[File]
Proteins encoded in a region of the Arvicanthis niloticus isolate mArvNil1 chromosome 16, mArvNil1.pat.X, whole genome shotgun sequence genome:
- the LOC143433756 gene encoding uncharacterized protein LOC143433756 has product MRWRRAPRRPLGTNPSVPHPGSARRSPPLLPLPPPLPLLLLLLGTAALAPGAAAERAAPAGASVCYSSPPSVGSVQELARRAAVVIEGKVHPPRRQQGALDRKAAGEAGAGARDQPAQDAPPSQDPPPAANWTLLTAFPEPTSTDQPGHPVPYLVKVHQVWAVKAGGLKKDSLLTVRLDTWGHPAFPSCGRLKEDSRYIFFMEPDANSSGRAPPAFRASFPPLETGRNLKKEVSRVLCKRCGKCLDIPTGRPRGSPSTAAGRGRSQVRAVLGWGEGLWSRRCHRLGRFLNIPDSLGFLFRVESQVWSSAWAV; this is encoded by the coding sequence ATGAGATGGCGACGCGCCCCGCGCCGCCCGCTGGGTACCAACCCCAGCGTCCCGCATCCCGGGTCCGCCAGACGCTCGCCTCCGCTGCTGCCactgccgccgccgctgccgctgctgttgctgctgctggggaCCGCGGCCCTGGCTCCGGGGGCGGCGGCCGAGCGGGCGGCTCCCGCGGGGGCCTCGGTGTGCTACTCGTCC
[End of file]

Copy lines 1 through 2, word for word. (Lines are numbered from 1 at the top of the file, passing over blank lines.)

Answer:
Proteins encoded in a region of the Arvicanthis niloticus isolate mArvNil1 chromosome 16, mArvNil1.pat.X, whole genome shotgun sequence genome:
- the LOC143433756 gene encoding uncharacterized protein LOC143433756 has product MRWRRAPRRPLGTNPSVPHPGSARRSPPLLPLPPPLPLLLLLLGTAALAPGAAAERAAPAGASVCYSSPPSVGSVQELARRAAVVIEGKVHPPRRQQGALDRKAAGEAGAGARDQPAQDAPPSQDPPPAANWTLLTAFPEPTSTDQPGHPVPYLVKVHQVWAVKAGGLKKDSLLTVRLDTWGHPAFPSCGRLKEDSRYIFFMEPDANSSGRAPPAFRASFPPLETGRNLKKEVSRVLCKRCGKCLDIPTGRPRGSPSTAAGRGRSQVRAVLGWGEGLWSRRCHRLGRFLNIPDSLGFLFRVESQVWSSAWAV; this is encoded by the coding sequence ATGAGATGGCGACGCGCCCCGCGCCGCCCGCTGGGTACCAACCCCAGCGTCCCGCATCCCGGGTCCGCCAGACGCTCGCCTCCGCTGCTGCCactgccgccgccgctgccgctgctgttgctgctgctggggaCCGCGGCCCTGGCTCCGGGGGCGGCGGCCGAGCGGGCGGCTCCCGCGGGGGCCTCGGTGTGCTACTCGTCC